This time I actually measured and marked off an 8-by-10 space on the paper that could be easily framed (duh). I didn’t even have to enlarge the drawing much: My main changes in the composition were to show more of the illuminated sumac and to exaggerate the waterfall so that it would be visible.

The first sketch was done with my usual Caran d’Ache Museum Aquarelles. Now that I was working larger, though, I began with the Museum Aquarelles and eventually switched to Cd’A Neocolor IIs in the same three colors: Phthalocyanine Blue (162), Purplish Red (350) and Yellow (010) (this summer’s final CMYK primary triad). The Neocolor II crayons pack a heavy punch of pigment very quickly, and I love how their softness shows the paper’s texture.

Happy that I had started over instead of trying to “fix” problems, I learned many things about how a commission is different from a sketch in my own sketchbook:

  • I need to make thumbnails that identify the shapes and the values. (Duh – hello? Was I not paying attention during my whole 30-day composition challenge?)
  • When I’m making a piece that will be framed, I must think about and plan for the finished size – not something random that would be expensive to frame.
  • If a result is important (that is, something I’m going to present to someone instead of simply turning the page in my sketchbook), I need to be familiar with the light and be on location during optimal conditions.  
  • I am relieved that I don’t do commissions for a living.

Tuesday, August 30, 2022

Chilly at Green Lake


8/26/22 Green Lake

The day after our mini heatwave when it got up in the 90s, clouds rolled in, and the temperature suddenly dropped nearly 30 degrees. It was a relief, though a somewhat shocking one when I stood on the Green Lake walking path feeling chilly for the first time in weeks!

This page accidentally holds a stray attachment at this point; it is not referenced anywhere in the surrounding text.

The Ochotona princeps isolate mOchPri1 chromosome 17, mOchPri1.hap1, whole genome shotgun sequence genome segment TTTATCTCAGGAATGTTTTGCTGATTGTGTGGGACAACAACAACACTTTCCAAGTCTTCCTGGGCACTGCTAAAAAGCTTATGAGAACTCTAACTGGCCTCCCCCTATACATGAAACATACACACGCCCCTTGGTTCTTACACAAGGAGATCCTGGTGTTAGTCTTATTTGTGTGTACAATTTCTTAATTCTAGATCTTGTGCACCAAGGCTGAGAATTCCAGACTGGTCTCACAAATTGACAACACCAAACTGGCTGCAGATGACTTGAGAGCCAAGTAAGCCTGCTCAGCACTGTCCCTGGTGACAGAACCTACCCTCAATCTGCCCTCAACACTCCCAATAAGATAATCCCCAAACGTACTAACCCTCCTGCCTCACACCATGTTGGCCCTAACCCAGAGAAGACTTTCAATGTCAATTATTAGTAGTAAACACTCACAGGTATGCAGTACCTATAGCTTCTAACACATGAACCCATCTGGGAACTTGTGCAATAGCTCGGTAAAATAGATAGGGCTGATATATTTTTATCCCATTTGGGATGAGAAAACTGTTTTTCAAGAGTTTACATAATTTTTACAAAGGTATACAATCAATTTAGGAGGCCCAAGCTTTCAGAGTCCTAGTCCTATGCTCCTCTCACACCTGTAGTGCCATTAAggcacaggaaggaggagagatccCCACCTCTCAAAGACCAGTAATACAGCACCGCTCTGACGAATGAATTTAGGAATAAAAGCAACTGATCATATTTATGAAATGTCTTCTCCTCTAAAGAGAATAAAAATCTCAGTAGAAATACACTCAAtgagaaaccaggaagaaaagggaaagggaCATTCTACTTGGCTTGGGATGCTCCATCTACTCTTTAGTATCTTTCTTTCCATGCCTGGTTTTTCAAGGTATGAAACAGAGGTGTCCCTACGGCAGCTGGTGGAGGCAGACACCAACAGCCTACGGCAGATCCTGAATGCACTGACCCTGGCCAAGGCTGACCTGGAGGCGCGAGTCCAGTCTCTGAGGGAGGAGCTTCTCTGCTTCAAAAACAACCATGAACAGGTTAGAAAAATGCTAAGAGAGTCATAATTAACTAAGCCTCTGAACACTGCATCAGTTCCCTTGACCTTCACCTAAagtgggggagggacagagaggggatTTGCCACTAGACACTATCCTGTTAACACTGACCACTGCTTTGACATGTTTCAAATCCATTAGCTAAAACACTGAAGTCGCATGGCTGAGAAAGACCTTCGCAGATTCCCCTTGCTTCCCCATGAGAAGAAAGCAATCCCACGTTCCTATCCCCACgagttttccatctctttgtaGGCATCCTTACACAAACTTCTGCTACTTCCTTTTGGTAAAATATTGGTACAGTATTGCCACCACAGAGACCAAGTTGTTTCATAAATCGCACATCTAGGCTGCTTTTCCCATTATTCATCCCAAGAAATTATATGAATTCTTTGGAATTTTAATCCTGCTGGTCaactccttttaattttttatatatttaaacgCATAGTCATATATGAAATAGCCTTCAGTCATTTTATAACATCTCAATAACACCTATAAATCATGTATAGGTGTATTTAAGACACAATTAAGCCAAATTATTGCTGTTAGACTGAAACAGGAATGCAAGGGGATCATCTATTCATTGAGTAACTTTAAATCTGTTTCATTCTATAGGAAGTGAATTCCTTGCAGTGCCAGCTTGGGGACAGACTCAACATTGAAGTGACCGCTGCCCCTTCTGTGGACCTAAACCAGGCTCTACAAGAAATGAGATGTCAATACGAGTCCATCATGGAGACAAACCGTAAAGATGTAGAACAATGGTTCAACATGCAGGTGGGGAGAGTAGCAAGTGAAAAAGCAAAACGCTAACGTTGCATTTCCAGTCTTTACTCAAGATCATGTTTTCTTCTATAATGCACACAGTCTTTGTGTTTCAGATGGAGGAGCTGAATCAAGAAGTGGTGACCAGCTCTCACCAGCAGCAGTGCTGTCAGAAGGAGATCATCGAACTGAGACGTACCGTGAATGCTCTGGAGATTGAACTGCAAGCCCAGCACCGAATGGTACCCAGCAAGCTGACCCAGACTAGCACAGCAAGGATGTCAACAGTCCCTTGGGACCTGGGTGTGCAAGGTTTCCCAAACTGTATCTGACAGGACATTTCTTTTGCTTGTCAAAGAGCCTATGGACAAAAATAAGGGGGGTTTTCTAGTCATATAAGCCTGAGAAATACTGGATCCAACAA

House on E. Green Lake Way N.

To warm up, I turned toward Green Lake Way, where so many magnificent old houses face the water. I picked one that I’ve always admired. I don’t know what that architectural style is called, but its very complex roofline looks like a hooded cloak. It was challenging enough as a thumbnail; I’m glad I didn’t attempt it any larger.

After that, I made a 90-degree turn to face the walking path looking north, where one of my favorite trees leans heavily toward the path. Next to it is one of many lakeside weeping willows.

Color note: The sketch at top of post is one of my first with a new late-summer primary triad – with a twist. Details coming soon of my palette shakeup and much-needed bag shakeout.

Monday, August 29, 2022

Whatever Loses; Ugly Wins


Dissatisfaction noted on 8/9/22

Early this year I began a new sketch journaling process that satisfied several needs: My carry-everywhere Field Notes notebook became a receptacle for not only my usual memos, lists, ephemera and written observations but also my casual, fitness-walking sketches. Calling it my “whatever” journal, it became an ideal catch-all for skyscapitos, my 100-Day Project sketches and my 30-day challenge compositional studies. I loved the chronological continuity of things I recorded daily, either visually or with words, all in one book – something I had been wanting to do for a long time but never got the habit to “stick.” Finally, it was very satisfying to fill a 48-page pocket-size notebook in a couple of weeks and then move on to a fresh one.